With the bleak outlook of some California cities, are you getting ready to leave the state?
How bad and widespread are California cities' fiscal problems? "Virtually ubiquitous and massive,'' says Rod Kiewiet, professor of political science at California Institute of Technology.
In April, Stockton became the fourth California city — and the nation's largest — to go into bankruptcy protection since the recession began five years ago. The move by the Central Valley city to reorganize its wrecked finances under court protection has triggered a guessing game over which hard-pressed cities might be next.
Despite signs of economic recovery, many parts of the nation's most populous state are feeling a hangover from the collapse of housing prices, prolonged high unemployment and resulting declines in revenue.
Read more at USA Today
The California Supreme Court on Wednesday declined to review a petition by a former Fullerton police officer charged in the death of Kelly Thomas, paving the way for the former officer's trial in Orange County.
This was Manuel Ramos' fourth attempt to keep the case from going to trial. The case now heads back to Superior Court Judge William Froeberg's court, where trial is set for June 28.
Thomas, who was mentally ill, died July 10, 2011, when his life support was turned off five days after a confrontation with six Fullerton police officers at the Fullerton Transportation Center parking lot, an altercation captured on camera. He was 37. Ramos faces second-degree murder and involuntary manslaughter charges.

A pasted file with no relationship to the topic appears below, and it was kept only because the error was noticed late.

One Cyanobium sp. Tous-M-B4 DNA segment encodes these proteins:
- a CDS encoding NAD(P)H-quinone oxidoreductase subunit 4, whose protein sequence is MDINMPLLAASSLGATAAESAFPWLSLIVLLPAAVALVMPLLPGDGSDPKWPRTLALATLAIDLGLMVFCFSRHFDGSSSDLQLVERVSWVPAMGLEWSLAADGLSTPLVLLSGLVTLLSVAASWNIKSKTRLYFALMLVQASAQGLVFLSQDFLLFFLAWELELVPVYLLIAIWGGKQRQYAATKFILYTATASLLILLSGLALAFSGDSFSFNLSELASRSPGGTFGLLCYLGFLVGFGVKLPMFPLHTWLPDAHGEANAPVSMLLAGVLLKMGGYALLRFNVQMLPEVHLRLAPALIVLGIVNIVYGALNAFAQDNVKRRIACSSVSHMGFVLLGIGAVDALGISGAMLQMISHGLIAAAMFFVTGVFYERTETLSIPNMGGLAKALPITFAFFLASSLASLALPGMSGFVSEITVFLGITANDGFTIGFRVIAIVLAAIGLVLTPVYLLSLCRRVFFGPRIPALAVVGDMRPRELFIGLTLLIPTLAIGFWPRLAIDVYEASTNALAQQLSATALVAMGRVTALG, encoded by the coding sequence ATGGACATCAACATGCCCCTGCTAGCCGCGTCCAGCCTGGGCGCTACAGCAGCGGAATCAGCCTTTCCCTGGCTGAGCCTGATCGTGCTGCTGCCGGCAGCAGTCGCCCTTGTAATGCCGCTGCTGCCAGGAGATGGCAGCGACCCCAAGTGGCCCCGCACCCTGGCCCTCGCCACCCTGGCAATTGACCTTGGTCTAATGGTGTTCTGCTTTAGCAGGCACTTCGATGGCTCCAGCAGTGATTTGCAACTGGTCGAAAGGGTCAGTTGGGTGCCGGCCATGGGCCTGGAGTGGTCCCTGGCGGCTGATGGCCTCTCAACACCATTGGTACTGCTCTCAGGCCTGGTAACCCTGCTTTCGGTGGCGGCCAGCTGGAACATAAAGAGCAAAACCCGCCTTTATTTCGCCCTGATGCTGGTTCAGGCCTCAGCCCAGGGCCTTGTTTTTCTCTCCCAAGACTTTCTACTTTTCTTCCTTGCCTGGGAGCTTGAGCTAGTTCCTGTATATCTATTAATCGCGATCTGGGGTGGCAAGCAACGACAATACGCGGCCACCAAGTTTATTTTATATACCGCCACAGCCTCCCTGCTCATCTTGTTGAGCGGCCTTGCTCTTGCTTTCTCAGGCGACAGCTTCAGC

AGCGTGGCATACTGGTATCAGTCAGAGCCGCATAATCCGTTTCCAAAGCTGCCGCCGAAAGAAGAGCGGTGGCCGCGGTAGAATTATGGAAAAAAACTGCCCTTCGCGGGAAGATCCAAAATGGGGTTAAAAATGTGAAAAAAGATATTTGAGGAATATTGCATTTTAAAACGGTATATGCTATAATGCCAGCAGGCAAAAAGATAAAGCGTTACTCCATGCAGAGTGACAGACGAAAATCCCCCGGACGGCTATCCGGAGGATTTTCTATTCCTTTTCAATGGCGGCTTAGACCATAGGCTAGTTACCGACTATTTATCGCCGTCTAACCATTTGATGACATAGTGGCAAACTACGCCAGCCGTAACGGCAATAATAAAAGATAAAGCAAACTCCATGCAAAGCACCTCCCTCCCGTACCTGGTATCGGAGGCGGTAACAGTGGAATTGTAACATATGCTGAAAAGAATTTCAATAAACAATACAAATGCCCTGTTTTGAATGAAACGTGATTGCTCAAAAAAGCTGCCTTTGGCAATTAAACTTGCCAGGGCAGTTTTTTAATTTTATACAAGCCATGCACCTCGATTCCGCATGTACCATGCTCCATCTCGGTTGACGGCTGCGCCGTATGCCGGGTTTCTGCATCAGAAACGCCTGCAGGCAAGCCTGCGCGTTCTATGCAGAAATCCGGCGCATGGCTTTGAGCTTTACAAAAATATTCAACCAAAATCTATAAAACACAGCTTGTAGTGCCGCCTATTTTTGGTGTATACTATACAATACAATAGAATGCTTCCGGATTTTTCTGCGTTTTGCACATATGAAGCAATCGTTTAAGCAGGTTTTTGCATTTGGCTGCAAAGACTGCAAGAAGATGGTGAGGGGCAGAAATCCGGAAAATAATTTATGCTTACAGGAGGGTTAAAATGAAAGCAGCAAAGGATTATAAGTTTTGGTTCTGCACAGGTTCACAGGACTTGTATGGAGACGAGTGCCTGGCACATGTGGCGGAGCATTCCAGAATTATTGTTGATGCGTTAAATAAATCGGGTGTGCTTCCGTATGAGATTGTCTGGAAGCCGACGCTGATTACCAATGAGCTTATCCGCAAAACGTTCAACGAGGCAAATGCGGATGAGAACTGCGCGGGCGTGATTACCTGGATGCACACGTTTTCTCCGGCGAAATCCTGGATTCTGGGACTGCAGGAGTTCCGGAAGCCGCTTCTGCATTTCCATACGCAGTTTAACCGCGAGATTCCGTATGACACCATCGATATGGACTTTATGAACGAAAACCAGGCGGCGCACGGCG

Read more at the OC Register
Do you think that political operatives kept this news out of the reach of the president?
President Obama insisted Thursday that he knew nothing about the internal investigation into the IRS' practice of singling out conservative groups for special scrutiny before it was made public, as he moved to name a new director for the embattled agency.
"I can assure you that I certainly did not know anything about the (inspector general) report" beforehand, Obama said Thursday.
The president, though, did not say whether he was previously aware of the IRS' actions, which allegedly started as early as 2010, well before the inspector general's office began to investigate. Republican lawmakers were inquiring about the alleged targeting of Tea Party groups by the IRS more than a year ago.
Read more at Fox News
Do you think Eric Holder was right to call Darrell Issa "shameful"?
Attorney General Eric Holder on Wednesday lashed out at Rep. Darrell Issa (R-Calif), calling his conduct “unacceptable and shameful.”
In a tense moment at a House Judiciary Committee hearing, Holder berated the lawmaker who led the successful effort in the House to hold him in contempt of Congress. Holder said Issa’s questioning at the hearing was “too consistent with the way in which you conduct yourself as a member of the Congress. It’s unacceptable, and it’s shameful.”
Issa, who seemed to brush off the rebuke, was questioning Holder about a deal the Justice Department’s top civil rights enforcer made with the city of St. Paul, Minn., to drop a False Claims Act case in exchange for the city ditching an unconnected appeal to the Supreme Court.
Read more at The Hill
Do you think all the teen girls rooting for Dzhokhar will change their minds now that his note claiming responsibility has been found?
Boston bombing suspect Dzhokhar Tsarnaev left a note claiming responsibility for the April 13 attack on the Boston Marathon, reports CBS News senior correspondent John Miller.